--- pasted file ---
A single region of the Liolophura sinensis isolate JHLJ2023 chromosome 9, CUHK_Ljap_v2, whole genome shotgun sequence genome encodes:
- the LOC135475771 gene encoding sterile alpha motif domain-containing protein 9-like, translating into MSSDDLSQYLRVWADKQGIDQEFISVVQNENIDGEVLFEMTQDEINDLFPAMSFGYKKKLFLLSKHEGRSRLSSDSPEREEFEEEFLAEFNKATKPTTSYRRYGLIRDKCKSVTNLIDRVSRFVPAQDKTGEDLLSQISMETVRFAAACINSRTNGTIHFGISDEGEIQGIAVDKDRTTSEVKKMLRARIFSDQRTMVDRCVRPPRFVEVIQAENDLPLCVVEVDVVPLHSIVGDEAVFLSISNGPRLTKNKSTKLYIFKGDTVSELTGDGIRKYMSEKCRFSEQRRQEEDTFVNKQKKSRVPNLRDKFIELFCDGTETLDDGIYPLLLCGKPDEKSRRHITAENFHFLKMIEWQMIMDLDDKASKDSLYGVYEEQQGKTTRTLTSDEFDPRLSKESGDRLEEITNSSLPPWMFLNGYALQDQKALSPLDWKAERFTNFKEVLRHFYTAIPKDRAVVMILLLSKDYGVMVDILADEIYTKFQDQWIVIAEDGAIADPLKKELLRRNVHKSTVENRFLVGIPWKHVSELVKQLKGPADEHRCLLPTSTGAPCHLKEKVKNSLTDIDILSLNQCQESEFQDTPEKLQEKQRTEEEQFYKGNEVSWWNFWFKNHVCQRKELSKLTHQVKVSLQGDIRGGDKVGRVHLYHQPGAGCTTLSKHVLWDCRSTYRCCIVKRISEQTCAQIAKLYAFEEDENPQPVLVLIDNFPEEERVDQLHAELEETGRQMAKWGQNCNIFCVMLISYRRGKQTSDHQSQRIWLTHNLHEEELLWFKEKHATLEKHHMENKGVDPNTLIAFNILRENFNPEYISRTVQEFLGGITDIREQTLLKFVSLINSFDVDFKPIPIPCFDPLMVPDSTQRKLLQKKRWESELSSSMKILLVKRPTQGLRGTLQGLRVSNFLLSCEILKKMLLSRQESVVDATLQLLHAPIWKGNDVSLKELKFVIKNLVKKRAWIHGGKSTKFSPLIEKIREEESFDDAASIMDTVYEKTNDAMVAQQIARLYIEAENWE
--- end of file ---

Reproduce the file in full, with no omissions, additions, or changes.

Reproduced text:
A single region of the Liolophura sinensis isolate JHLJ2023 chromosome 9, CUHK_Ljap_v2, whole genome shotgun sequence genome encodes:
- the LOC135475771 gene encoding sterile alpha motif domain-containing protein 9-like, translating into MSSDDLSQYLRVWADKQGIDQEFISVVQNENIDGEVLFEMTQDEINDLFPAMSFGYKKKLFLLSKHEGRSRLSSDSPEREEFEEEFLAEFNKATKPTTSYRRYGLIRDKCKSVTNLIDRVSRFVPAQDKTGEDLLSQISMETVRFAAACINSRTNGTIHFGISDEGEIQGIAVDKDRTTSEVKKMLRARIFSDQRTMVDRCVRPPRFVEVIQAENDLPLCVVEVDVVPLHSIVGDEAVFLSISNGPRLTKNKSTKLYIFKGDTVSELTGDGIRKYMSEKCRFSEQRRQEEDTFVNKQKKSRVPNLRDKFIELFCDGTETLDDGIYPLLLCGKPDEKSRRHITAENFHFLKMIEWQMIMDLDDKASKDSLYGVYEEQQGKTTRTLTSDEFDPRLSKESGDRLEEITNSSLPPWMFLNGYALQDQKALSPLDWKAERFTNFKEVLRHFYTAIPKDRAVVMILLLSKDYGVMVDILADEIYTKFQDQWIVIAEDGAIADPLKKELLRRNVHKSTVENRFLVGIPWKHVSELVKQLKGPADEHRCLLPTSTGAPCHLKEKVKNSLTDIDILSLNQCQESEFQDTPEKLQEKQRTEEEQFYKGNEVSWWNFWFKNHVCQRKELSKLTHQVKVSLQGDIRGGDKVGRVHLYHQPGAGCTTLSKHVLWDCRSTYRCCIVKRISEQTCAQIAKLYAFEEDENPQPVLVLIDNFPEEERVDQLHAELEETGRQMAKWGQNCNIFCVMLISYRRGKQTSDHQSQRIWLTHNLHEEELLWFKEKHATLEKHHMENKGVDPNTLIAFNILRENFNPEYISRTVQEFLGGITDIREQTLLKFVSLINSFDVDFKPIPIPCFDPLMVPDSTQRKLLQKKRWESELSSSMKILLVKRPTQGLRGTLQGLRVSNFLLSCEILKKMLLSRQESVVDATLQLLHAPIWKGNDVSLKELKFVIKNLVKKRAWIHGGKSTKFSPLIEKIREEESFDDAASIMDTVYEKTNDAMVAQQIARLYIEAENWE